U.S. Paddy Allowed Unhindered Access into Colombia

Worth the wait
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BOGOTA, COLOMBIA -- On June 6, 2017, the Colombian Agricultural Institute (ICA) published “Official Resolution #6705 of 2017” which removed a previous resolution that restricted imported U.S. paddy rice to the port of Barranquilla.  The previous resolution also implemented phytosanitary measures for the transportation of U.S. paddy rice and for the management of residues (such as husks) after being milled in Colombia.  These mitigation procedures and restrictions to one port in Colombia are now null and void.

This resolution follows on the heels of a June 1, 2017 resolution which removed the phytosanitary pest Tilletia horrida from Colombia’s official pest list.  ICA conducted a study that found that tilletia horrida is already present in various locations in Colombia.  The study, which collected 54 samples from farms and mills, found tilletia horrida in 92 percent of the collected samples.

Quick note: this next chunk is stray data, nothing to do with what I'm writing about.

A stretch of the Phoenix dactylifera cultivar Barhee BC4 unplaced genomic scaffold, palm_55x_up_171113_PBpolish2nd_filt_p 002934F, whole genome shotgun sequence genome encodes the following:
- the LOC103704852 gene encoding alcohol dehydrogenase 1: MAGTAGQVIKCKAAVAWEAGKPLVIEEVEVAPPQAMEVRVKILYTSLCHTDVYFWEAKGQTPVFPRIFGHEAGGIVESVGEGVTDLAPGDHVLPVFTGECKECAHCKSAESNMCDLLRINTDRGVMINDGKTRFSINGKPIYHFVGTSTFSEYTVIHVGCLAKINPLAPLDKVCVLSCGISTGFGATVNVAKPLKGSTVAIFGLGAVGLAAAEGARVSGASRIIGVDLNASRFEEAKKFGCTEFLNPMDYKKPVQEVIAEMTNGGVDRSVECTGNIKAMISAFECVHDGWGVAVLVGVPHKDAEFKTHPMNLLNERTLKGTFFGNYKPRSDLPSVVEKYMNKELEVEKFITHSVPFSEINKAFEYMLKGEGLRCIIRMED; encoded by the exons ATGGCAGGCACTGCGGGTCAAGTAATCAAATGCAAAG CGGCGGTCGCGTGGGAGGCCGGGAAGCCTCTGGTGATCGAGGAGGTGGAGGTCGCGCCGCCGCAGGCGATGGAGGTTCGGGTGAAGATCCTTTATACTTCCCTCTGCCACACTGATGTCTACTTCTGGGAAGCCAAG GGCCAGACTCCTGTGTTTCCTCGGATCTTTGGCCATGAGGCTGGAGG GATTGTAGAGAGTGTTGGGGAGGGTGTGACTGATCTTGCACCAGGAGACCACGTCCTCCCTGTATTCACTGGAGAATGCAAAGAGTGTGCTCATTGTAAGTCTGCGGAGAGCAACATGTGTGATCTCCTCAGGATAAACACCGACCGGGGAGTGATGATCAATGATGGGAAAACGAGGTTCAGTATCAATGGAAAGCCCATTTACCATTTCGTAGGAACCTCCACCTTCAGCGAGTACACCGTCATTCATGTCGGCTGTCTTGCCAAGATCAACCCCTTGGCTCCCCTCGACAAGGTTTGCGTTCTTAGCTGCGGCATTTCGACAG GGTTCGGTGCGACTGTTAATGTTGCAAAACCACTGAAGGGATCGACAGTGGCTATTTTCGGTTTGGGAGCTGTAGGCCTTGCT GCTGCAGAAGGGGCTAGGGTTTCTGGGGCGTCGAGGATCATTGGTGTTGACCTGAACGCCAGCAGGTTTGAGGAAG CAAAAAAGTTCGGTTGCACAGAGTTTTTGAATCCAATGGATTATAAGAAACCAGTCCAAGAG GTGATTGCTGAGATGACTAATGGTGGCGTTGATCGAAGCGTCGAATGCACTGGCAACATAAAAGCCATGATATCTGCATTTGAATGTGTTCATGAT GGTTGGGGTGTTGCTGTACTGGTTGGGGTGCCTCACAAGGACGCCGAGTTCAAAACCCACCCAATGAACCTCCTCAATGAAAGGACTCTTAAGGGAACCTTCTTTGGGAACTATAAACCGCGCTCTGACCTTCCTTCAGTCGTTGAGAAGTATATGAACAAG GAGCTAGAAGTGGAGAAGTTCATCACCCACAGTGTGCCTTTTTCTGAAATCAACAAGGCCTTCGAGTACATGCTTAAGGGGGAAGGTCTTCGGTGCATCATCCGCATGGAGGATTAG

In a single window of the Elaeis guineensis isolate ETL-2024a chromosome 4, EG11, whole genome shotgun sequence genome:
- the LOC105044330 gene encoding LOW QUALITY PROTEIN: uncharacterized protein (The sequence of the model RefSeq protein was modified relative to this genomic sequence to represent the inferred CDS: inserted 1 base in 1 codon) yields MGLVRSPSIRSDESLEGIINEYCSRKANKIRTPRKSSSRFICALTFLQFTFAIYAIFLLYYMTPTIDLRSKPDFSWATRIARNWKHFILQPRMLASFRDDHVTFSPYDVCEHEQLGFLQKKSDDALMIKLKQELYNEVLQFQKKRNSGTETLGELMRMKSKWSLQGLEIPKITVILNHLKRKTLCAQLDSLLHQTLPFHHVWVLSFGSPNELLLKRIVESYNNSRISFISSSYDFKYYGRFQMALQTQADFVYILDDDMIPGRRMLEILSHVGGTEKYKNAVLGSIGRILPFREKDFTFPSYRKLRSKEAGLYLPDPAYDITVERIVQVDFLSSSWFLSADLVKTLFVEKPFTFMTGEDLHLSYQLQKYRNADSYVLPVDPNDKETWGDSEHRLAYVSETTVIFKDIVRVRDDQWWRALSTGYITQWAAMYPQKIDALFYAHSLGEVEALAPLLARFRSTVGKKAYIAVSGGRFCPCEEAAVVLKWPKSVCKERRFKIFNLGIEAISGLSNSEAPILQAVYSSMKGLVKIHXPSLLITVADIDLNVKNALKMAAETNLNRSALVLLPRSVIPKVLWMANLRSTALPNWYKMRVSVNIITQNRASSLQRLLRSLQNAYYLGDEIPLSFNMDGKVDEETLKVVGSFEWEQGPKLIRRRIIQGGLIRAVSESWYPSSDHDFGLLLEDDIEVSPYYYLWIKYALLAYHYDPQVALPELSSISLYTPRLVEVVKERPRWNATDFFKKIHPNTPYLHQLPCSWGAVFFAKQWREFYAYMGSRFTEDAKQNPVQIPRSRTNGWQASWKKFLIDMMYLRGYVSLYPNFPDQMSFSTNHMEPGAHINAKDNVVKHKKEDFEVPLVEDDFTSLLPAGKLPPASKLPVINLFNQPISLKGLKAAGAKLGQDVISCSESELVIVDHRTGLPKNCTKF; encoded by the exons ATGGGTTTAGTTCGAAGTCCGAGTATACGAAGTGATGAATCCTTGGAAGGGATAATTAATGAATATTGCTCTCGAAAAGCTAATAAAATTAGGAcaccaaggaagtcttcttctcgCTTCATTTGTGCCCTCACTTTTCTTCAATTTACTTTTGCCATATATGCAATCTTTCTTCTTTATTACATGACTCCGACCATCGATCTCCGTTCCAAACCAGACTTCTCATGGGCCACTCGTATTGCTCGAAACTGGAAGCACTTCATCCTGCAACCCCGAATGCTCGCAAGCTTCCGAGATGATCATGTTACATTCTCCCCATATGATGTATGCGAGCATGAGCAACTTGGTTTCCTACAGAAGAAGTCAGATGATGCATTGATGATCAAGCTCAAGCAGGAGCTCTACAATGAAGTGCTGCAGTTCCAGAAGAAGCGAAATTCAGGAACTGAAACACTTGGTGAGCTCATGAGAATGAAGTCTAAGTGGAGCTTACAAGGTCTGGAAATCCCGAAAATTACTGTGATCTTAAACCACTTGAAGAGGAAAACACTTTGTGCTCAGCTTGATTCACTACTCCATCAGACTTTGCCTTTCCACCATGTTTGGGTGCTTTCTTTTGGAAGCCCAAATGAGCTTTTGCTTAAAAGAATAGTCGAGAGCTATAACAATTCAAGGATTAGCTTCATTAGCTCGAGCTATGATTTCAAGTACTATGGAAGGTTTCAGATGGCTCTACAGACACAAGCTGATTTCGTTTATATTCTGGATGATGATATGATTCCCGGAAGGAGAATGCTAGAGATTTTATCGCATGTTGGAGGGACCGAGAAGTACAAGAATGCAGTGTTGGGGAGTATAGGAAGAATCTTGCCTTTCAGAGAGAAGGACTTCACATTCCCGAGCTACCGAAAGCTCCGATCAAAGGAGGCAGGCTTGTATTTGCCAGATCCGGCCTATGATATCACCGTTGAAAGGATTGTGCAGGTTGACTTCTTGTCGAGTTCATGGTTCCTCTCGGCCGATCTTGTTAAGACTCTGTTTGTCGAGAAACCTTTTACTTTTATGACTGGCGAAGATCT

“This is excellent and long-awaited news,” said USA Rice Chairman Brian King.  “By removing the restrictions on U.S. paddy rice and allowing it to enter any maritime port, U.S. rice will be more competitive in the Colombian market.”

In June of last year, USA Rice led a trade mission of 10 people to Colombia to meet with ICA and stress the importance of concluding the study in a timely manner and improving access for U.S. rice.  Within three months of the visit, ICA agreed to reduce the mandatory minimum grain moisture content of U.S. rough rice, one of the required mitigation procedures.

“USA Rice has been working with APHIS and FAS since 2012 to remove these restrictions on U.S. paddy,” said USA Rice President & CEO Betsy Ward.  “We are thrilled to see that everyone’s hard work has finally paid off.”

Last year, the U.S. exported 140,000 MT of rice valued at $58 million and more than 40 percent was paddy rice.  Colombia, our 51st largest market prior to the U.S.-Colombia Free Trade Agreement, has become one of the top fifteen U.S. export markets for the past four years.